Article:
Most commercial ES are rules-based systems; that is, the knowledge is stored mainly in the form of rules. These rules are a type of knowledge known as heuristics or "rules of thumb." Rules are typically expressed in the manner of IF/THEN statements. These expert rules are then arranged in a fashion similar to a decision-tree matrix. A typical rule may look like this: IF the spill is CHLORINE and the Chlorine is in GASEOUS state, THEN, the RESPIRATOR TYPE is SCBA. A rule is said to "fire" when all of the rules hypotheses or antecedents are satisfied. Rules can also be used to activate other areas of the computer system such as mathematical models or databases.

So, for example, a rule may also be constructed as follows: IF the spill is CHLORINE, THEN obtain CHEMICAL PROPERTIES from TABLE W and METEROLOGICAL DATA from WEATHER TOWER X and activate PLUME DISPERSION MODEL Y and DISPLAY the results graphically over GIS MAP Z. Another example of operation of a rules-based ES system would be as follows: IF the spill is CHLORINE, THEN activate AUTOMATED EMERGENCY NOTIFICATION SYSTEM (autodialer) and SELECT CHLORINE pre-recorded message and NOTIFY chlorine response list.

III. An Emergency Response Expert System

The idea of using an expert system in real-time for emergency response has been a goal of AI professionals for over a decade. An early concept for an emergency response expert system included rules sets and recommendations and activation of mathematical models for oil spills. In the case of the theoretical oil spill expert system, the computer ran a mathematical model of the movement of oil on a body of water and displayed recommendations to the user. In this way, both the expert and nonexpert could see and utilize the results of the model in their decision-making processes much faster than would be humanly possible utilizing manual methods.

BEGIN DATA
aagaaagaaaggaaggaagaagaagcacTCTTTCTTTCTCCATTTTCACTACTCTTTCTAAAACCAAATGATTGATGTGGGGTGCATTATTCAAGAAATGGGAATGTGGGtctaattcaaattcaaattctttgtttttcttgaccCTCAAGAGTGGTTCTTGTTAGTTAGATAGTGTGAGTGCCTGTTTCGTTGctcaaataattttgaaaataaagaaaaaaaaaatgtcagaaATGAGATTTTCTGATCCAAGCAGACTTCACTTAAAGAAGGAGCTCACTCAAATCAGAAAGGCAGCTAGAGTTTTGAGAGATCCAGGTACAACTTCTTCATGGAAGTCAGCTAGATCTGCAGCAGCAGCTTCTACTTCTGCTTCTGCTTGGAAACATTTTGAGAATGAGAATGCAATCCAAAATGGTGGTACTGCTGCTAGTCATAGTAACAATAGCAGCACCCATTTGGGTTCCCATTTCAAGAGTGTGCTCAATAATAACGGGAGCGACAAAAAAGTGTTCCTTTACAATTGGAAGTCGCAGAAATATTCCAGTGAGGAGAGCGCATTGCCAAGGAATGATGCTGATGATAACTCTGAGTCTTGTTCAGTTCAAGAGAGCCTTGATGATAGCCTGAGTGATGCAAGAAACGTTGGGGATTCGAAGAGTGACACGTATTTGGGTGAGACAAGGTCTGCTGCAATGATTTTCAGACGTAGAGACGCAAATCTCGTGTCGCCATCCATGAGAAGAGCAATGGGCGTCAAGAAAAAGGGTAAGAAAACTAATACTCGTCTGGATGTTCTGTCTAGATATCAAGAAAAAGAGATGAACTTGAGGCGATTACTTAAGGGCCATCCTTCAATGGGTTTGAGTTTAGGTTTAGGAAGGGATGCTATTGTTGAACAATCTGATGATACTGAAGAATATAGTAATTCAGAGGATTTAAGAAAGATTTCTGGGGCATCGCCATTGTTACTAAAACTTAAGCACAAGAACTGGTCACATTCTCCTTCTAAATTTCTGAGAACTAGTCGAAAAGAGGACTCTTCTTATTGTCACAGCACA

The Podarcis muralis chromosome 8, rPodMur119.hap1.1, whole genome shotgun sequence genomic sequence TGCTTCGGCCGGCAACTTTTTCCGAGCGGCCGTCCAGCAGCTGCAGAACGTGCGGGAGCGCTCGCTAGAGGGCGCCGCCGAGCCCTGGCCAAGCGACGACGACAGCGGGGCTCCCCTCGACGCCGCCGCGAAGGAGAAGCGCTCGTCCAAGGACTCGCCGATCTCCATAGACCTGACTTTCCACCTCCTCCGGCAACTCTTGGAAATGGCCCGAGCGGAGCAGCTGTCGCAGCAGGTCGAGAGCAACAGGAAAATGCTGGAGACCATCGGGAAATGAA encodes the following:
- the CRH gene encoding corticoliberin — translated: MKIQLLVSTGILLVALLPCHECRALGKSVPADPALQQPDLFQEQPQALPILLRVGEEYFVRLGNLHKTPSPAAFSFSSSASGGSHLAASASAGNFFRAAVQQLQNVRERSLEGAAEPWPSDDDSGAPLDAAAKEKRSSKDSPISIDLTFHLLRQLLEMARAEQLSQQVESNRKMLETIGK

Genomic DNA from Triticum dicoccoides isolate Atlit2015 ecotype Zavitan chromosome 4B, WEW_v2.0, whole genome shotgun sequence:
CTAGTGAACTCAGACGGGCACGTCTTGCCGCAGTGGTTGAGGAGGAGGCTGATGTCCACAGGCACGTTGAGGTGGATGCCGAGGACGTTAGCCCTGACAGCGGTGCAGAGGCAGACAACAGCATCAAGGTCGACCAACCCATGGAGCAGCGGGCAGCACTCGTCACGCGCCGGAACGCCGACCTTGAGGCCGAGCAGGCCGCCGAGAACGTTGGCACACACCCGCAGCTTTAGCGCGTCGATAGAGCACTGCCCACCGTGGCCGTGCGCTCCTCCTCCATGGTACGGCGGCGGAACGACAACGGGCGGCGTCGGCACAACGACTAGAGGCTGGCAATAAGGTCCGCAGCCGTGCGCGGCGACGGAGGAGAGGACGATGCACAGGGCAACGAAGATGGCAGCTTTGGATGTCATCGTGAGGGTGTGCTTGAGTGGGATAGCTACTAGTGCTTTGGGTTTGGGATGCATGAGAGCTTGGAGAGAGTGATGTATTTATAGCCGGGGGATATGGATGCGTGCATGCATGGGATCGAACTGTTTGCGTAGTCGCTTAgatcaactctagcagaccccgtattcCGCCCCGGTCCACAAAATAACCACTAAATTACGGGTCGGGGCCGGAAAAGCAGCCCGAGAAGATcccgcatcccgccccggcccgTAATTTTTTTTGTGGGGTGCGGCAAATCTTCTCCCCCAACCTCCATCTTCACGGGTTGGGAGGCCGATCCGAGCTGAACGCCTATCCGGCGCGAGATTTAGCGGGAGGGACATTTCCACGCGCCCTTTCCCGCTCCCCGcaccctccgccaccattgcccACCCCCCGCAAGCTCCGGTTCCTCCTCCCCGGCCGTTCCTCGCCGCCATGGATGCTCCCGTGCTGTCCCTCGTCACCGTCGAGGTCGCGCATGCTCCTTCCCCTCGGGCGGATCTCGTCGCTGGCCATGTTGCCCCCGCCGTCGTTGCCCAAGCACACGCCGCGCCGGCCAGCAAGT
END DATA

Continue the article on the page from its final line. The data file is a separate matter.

In the early 1990's, an emergency response expert system was prototyped for hazardous material releases in the petrochemical industry. This system was conceptualized as a complete incident command decision support tool. The system, called PlantSafe, contained heuristic rules, a gaseous plume dispersion model, access to maps and diagrams, and contained other databases. These other databases included: material safety data sheets, building and tank information, personnel records, notification lists, various checklists, and other information valuable to emergency responders.

The PlantSafe system was beta tested in 1993-1994 at a large chemical plant in Pennsylvania. During the beta test phase, the developer decided to couple the expert system with an automatic telephone messaging system, called TeleSafe. The purpose of this addition was to increase the speed at which the response personnel on-site at the beginning of an incident could summon help or notify the community of the situation.

Since 1994, the PlantSafe and TeleSafe systems have gained commercial acceptance at some of the largest chemical plants and refineries in the world.

The PlantSafe system was written in "C" running under DOS, with stand-alone capabilities, only. With the advent of object-oriented, rule-development software methods and client-server architectures, the system is presently being migrated to the Windows NT operating system. This will allow multiple users throughout a plant or corporation to respond to emergencies simultaneously using PlantSafe on their individual workstations. The ability to use the ES cooperatively more accurately reflects actual needs and usage patterns of an incident command team during an emergency or training.